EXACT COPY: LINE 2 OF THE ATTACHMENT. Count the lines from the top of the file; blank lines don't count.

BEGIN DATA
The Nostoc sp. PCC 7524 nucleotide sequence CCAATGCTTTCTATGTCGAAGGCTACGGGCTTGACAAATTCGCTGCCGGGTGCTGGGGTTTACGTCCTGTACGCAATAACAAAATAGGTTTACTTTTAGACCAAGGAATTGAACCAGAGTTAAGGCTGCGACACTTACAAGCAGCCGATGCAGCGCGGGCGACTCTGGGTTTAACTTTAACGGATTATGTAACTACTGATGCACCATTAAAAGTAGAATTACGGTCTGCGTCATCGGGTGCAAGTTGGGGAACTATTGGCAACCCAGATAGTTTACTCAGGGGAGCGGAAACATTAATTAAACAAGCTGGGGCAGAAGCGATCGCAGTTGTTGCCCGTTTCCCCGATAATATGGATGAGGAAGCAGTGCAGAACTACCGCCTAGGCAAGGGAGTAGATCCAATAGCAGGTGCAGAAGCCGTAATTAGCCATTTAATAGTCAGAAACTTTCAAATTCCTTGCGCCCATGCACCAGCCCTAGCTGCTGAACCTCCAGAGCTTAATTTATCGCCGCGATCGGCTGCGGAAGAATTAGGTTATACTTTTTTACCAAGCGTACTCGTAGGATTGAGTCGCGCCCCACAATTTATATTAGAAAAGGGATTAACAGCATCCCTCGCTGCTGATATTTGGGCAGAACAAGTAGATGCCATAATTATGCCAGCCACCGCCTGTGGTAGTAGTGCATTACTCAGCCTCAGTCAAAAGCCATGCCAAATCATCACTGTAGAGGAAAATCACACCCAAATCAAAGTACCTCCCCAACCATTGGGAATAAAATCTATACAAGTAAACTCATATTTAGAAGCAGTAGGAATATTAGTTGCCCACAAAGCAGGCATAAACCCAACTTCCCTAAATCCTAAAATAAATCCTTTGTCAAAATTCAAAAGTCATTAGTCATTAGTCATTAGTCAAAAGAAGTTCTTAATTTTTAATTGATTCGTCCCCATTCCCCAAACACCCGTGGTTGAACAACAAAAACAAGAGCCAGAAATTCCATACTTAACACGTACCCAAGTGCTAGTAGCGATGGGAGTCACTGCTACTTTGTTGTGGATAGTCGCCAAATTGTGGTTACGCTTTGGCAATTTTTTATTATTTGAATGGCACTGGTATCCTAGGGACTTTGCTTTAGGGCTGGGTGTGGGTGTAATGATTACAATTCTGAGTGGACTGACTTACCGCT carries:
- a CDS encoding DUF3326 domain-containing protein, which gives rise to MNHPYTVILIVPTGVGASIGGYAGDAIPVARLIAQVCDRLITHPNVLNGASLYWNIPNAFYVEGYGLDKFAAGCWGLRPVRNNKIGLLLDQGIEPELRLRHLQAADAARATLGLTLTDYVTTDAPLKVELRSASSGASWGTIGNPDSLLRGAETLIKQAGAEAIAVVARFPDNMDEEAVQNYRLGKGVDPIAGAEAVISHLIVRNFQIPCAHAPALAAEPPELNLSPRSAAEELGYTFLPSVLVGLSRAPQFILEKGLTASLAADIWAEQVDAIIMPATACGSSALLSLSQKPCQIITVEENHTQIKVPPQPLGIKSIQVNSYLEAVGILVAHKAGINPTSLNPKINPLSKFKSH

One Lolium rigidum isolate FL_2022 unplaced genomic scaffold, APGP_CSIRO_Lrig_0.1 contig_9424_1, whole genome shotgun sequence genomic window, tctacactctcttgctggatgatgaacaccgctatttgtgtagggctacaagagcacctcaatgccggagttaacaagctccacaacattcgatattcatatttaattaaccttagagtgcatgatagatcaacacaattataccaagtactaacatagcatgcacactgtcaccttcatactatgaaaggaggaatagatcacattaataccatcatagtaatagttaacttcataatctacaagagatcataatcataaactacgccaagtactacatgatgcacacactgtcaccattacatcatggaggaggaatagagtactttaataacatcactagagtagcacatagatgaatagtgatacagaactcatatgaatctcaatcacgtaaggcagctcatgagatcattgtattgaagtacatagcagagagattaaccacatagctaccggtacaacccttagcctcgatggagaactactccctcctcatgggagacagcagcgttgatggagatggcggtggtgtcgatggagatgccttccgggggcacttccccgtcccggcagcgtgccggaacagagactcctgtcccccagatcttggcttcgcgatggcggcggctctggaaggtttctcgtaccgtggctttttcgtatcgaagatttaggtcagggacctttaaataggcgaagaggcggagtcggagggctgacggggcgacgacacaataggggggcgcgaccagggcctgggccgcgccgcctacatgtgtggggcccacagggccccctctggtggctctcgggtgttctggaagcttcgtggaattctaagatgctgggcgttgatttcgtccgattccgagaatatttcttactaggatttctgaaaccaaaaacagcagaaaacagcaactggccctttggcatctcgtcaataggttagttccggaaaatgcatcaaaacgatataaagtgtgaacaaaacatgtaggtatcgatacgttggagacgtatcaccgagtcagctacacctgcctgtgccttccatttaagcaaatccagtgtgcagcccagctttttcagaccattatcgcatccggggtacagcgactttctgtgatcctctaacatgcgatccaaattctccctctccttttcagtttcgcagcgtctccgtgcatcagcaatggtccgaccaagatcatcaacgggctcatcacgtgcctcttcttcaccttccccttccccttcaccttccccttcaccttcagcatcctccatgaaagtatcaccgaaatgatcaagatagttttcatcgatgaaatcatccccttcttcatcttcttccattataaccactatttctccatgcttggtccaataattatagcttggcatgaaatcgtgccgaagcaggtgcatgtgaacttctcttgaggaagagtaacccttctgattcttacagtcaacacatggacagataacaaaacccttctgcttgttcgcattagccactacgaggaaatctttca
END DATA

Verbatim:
- a CDS encoding DUF3326 domain-containing protein, which gives rise to MNHPYTVILIVPTGVGASIGGYAGDAIPVARLIAQVCDRLITHPNVLNGASLYWNIPNAFYVEGYGLDKFAAGCWGLRPVRNNKIGLLLDQGIEPELRLRHLQAADAARATLGLTLTDYVTTDAPLKVELRSASSGASWGTIGNPDSLLRGAETLIKQAGAEAIAVVARFPDNMDEEAVQNYRLGKGVDPIAGAEAVISHLIVRNFQIPCAHAPALAAEPPELNLSPRSAAEELGYTFLPSVLVGLSRAPQFILEKGLTASLAADIWAEQVDAIIMPATACGSSALLSLSQKPCQIITVEENHTQIKVPPQPLGIKSIQVNSYLEAVGILVAHKAGINPTSLNPKINPLSKFKSH